An up close encounter with a deer
It was Sunday, Oct. 29, and I had just nished doing the rst part of closing up the cottage. e fridge had been emptied, cupboards cleared. e items that I gured I would be using during the o -season had been packed up. My car was loaded and I was heading back to town. e day was beautiful. Lingering on the deck would have been welcomed but I wanted to leave well before dusk... knowing that deer tend to move around about that time.
My two small pups had settled down on the seat beside me and were looking out the window at the car in front of us. I noted that the vehicle was a Honda SUV. I was also driving a Honda but mine was an older Civic – top of the line when I bought it. I named him Antoine and my GPS was named Antoinette. She served as the designated back seat driver when needed.
e car in front was moving at a pace a bit under the limit. We had entered a section where the speed limit is 90 and since the pups were enjoying the ride and I was in no hurry, I was content with going 80 to 85. Suddenly Antoine was jolted... big time... and I saw the brownish neck of a deer slide past the windshield on the passenger side. is was followed by bits of my right headlight shooting over the top of my car. Unfortunately, I wasn’t aware that hunting season had begun just two days earlier.
I always keep both hands on the wheel so I stayed in my lane. e pups had bounced a bit but quickly were back in their seat. I slowed way down as it dawned on me what had happened. I thought about turning around to check on the deer... then decided against it.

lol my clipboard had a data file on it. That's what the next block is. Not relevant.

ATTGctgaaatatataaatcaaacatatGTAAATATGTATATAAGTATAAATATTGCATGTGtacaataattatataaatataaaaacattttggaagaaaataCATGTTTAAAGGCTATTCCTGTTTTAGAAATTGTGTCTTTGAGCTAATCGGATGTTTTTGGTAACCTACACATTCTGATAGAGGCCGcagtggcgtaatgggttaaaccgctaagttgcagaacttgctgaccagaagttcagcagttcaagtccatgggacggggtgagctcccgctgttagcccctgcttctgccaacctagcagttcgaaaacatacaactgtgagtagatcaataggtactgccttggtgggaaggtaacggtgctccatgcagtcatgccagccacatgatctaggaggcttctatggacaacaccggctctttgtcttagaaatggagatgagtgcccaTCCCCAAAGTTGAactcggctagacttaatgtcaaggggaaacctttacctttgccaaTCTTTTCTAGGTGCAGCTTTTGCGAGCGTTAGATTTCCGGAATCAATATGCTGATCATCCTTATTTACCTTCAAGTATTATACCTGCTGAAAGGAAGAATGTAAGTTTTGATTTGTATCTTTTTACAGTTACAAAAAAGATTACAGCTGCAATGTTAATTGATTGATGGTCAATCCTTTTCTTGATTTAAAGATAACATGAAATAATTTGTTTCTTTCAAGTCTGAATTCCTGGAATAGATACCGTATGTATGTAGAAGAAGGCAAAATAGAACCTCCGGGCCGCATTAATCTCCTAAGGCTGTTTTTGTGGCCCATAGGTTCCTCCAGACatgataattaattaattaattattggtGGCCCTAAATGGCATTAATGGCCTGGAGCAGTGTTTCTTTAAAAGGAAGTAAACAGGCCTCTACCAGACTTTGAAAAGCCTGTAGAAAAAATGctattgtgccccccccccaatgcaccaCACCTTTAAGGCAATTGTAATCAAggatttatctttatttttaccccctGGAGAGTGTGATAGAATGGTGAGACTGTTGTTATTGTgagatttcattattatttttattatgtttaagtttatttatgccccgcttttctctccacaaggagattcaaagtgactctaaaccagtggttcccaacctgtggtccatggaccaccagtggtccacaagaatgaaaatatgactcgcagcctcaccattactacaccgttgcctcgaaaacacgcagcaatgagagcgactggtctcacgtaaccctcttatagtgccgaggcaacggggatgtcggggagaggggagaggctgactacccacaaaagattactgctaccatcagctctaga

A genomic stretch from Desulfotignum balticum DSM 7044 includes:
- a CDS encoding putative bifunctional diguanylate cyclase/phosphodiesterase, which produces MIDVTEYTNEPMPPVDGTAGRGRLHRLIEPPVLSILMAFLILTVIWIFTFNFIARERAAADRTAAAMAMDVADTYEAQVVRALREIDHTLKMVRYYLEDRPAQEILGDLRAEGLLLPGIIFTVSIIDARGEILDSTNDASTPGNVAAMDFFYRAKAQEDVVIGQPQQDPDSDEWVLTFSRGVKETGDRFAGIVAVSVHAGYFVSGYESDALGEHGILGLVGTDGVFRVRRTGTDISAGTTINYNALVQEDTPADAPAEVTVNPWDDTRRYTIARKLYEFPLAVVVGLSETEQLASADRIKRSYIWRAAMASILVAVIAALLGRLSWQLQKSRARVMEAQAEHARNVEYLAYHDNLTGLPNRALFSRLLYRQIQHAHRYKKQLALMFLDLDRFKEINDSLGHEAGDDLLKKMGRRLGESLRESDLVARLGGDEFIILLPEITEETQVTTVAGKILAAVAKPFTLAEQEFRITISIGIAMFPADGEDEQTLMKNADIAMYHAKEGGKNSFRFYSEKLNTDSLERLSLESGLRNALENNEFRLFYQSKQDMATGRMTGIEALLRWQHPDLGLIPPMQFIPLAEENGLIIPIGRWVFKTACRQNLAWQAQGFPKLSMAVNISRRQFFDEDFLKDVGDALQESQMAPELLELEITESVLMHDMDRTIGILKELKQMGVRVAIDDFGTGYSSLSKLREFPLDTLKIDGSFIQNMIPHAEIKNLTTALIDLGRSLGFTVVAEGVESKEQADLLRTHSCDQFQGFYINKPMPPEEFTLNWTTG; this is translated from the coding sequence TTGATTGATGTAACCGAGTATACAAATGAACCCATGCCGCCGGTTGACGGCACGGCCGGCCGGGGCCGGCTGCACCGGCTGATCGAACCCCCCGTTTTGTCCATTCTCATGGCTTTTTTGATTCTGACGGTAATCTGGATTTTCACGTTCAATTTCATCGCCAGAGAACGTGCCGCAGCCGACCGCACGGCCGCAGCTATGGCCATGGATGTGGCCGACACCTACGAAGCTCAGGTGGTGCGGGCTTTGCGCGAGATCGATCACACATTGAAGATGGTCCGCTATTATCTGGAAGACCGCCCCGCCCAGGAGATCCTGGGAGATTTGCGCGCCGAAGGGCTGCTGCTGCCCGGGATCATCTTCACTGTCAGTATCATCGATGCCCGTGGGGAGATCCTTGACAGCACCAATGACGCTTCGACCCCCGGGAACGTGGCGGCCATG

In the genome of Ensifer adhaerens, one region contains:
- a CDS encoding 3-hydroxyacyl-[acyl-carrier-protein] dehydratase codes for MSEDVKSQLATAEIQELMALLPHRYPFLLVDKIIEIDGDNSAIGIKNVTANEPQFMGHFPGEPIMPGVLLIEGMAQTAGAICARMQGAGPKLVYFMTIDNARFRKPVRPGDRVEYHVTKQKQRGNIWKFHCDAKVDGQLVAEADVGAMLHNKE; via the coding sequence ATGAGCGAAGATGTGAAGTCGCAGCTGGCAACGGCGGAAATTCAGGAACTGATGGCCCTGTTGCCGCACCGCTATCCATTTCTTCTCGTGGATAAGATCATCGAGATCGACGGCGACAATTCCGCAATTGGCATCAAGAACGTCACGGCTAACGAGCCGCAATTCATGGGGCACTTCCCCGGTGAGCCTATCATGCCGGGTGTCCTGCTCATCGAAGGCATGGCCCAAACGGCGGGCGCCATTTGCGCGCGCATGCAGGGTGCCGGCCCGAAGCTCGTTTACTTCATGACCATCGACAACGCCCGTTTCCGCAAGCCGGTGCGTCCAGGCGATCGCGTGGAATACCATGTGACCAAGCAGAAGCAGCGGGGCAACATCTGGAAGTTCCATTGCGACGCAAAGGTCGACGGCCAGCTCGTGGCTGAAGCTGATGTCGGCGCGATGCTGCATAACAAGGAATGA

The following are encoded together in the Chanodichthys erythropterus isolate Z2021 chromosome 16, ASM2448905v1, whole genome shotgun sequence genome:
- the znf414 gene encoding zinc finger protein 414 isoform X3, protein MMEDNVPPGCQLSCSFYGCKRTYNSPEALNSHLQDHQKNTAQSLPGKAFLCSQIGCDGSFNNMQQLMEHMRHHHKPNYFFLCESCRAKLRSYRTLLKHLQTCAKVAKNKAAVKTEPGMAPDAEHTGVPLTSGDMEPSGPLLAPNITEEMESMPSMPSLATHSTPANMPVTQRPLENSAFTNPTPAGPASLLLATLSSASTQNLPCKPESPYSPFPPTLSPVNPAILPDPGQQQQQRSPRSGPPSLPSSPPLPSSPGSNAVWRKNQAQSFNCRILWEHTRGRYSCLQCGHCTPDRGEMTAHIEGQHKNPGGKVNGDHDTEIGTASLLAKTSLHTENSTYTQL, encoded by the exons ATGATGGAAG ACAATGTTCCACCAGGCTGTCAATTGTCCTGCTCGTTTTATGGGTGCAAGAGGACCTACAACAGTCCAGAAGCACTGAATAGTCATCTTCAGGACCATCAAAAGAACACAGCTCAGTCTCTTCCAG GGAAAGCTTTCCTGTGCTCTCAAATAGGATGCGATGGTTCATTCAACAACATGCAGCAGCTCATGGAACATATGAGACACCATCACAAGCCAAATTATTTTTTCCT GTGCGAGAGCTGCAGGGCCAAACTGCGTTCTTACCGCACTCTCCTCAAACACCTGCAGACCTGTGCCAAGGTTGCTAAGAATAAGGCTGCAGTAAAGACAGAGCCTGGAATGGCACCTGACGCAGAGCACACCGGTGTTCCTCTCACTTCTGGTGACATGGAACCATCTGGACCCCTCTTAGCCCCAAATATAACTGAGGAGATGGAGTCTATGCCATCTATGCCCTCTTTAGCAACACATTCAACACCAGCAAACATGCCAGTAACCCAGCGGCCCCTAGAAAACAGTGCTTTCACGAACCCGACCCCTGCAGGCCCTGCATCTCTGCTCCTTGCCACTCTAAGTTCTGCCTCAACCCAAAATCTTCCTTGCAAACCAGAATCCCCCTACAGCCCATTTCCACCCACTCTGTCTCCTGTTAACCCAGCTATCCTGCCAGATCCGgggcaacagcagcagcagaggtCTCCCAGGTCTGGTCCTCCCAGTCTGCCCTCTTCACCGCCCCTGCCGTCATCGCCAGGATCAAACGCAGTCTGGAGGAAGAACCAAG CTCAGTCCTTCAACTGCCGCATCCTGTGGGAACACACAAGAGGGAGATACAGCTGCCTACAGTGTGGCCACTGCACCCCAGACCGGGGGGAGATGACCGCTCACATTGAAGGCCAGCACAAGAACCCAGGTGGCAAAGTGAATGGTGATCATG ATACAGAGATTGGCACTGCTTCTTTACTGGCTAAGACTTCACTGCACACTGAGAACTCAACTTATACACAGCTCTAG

First, I realized there would be nothing I could do if the deer was injured, and I certainly did not want to see an animal in that state. I also remembered I had tucked my dogs leashes into the trunk and was concerned that they might be excited enough to jump out of the car and run loose. Another factor was Antoine. I knew he had been damaged and I wasn’t sure that all uids were going to stay in place. I decided to keep going, albeit quite slow.
We made it home. I got out and looked at the front end and thought, “is isn’t good.” Even though the air bags had not gone o and the windshield was still whole, the hood was crumbled, the bumper broken, the side fender pushed out of place, and the headlight totally smashed. I made my way into the house and rst called the police to report my situation and then asked who could check on the deer... and put it out of its misery if injured. I called the RCMP who then put me in touch with the DNR. I was a bit upset to hear that they would only send someone out to that area if they got a call from another motorist about an injured deer. I guess they gured the deer was dead.
I called my insurance company – and was very happy to be assured that I would not be considered at fault. I was told that a rental would be provided for me by the next morning. Even before the appraiser came out to look at Antoine I was informed my vehicle would likely be a write-off and I should start looking for a replacement. I gured that would be the case. Antoine was an old boy, and even though he received tender loving care his monetary value likely would not match the cost of repairs.
After a bit of running back and forth I narrowed my options down to two vehicles, and made my nal choice in time for the go-ahead from the insurance company. My new - to me - but gently used vehicle is a she. As soon as I saw her a name came to me. She is in very good shape and quite beautiful.
I still feel really sad about the deer, and more than a little mi ed at the hunter(s) that likely chased it into my car. I will miss Antoine. He served me well for many years, and in the end his sturdy frame protected me and the pups. As for giving my vehicles a name... doesn’t everybody?